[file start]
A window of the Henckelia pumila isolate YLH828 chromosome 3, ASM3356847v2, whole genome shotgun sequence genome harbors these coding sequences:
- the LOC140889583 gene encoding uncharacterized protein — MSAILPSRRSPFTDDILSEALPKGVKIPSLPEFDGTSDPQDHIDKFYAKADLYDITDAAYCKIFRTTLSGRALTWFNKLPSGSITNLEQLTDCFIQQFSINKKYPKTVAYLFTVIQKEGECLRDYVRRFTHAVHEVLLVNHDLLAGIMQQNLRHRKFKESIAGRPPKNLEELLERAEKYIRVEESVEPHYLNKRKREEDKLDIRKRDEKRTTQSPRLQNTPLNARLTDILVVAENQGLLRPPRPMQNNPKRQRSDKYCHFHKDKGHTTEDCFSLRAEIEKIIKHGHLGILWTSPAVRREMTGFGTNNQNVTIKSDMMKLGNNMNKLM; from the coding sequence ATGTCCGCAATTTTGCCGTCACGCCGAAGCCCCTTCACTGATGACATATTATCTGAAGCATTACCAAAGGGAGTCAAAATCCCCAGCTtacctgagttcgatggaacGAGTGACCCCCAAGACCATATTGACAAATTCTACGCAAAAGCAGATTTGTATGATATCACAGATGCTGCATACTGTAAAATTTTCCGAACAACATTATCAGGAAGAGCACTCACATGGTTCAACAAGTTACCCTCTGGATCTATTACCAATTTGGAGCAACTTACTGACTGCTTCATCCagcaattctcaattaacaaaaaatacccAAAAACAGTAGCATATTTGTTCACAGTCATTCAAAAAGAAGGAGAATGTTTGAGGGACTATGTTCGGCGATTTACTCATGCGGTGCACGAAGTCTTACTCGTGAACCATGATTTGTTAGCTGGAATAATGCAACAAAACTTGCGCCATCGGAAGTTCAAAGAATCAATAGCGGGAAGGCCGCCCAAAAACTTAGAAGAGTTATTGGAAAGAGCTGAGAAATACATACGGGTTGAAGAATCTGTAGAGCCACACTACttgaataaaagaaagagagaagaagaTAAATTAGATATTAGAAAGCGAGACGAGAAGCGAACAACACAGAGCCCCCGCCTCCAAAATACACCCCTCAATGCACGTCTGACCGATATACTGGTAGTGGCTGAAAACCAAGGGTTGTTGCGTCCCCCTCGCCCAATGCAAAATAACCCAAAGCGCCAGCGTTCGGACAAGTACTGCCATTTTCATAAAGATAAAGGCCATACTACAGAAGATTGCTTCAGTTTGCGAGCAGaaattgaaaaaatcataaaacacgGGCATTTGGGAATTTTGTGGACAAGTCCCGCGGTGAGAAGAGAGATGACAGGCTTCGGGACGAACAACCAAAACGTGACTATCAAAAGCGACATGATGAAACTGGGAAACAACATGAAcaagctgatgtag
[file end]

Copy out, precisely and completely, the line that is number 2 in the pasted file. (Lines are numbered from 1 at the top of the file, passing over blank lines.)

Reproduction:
- the LOC140889583 gene encoding uncharacterized protein — MSAILPSRRSPFTDDILSEALPKGVKIPSLPEFDGTSDPQDHIDKFYAKADLYDITDAAYCKIFRTTLSGRALTWFNKLPSGSITNLEQLTDCFIQQFSINKKYPKTVAYLFTVIQKEGECLRDYVRRFTHAVHEVLLVNHDLLAGIMQQNLRHRKFKESIAGRPPKNLEELLERAEKYIRVEESVEPHYLNKRKREEDKLDIRKRDEKRTTQSPRLQNTPLNARLTDILVVAENQGLLRPPRPMQNNPKRQRSDKYCHFHKDKGHTTEDCFSLRAEIEKIIKHGHLGILWTSPAVRREMTGFGTNNQNVTIKSDMMKLGNNMNKLM; from the coding sequence ATGTCCGCAATTTTGCCGTCACGCCGAAGCCCCTTCACTGATGACATATTATCTGAAGCATTACCAAAGGGAGTCAAAATCCCCAGCTtacctgagttcgatggaacGAGTGACCCCCAAGACCATATTGACAAATTCTACGCAAAAGCAGATTTGTATGATATCACAGATGCTGCATACTGTAAAATTTTCCGAACAACATTATCAGGAAGAGCACTCACATGGTTCAACAAGTTACCCTCTGGATCTATTACCAATTTGGAGCAACTTACTGACTGCTTCATCCagcaattctcaattaacaaaaaatacccAAAAACAGTAGCATATTTGTTCACAGTCATTCAAAAAGAAGGAGAATGTTTGAGGGACTATGTTCGGCGATTTACTCATGCGGTGCACGAAGTCTTACTCGTGAACCATGATTTGTTAGCTGGAATAATGCAACAAAACTTGCGCCATCGGAAGTTCAAAGAATCAATAGCGGGAAGGCCGCCCAAAAACTTAGAAGAGTTATTGGAAAGAGCTGAGAAATACATACGGGTTGAAGAATCTGTAGAGCCACACTACttgaataaaagaaagagagaagaagaTAAATTAGATATTAGAAAGCGAGACGAGAAGCGAACAACACAGAGCCCCCGCCTCCAAAATACACCCCTCAATGCACGTCTGACCGATATACTGGTAGTGGCTGAAAACCAAGGGTTGTTGCGTCCCCCTCGCCCAATGCAAAATAACCCAAAGCGCCAGCGTTCGGACAAGTACTGCCATTTTCATAAAGATAAAGGCCATACTACAGAAGATTGCTTCAGTTTGCGAGCAGaaattgaaaaaatcataaaacacgGGCATTTGGGAATTTTGTGGACAAGTCCCGCGGTGAGAAGAGAGATGACAGGCTTCGGGACGAACAACCAAAACGTGACTATCAAAAGCGACATGATGAAACTGGGAAACAACATGAAcaagctgatgtag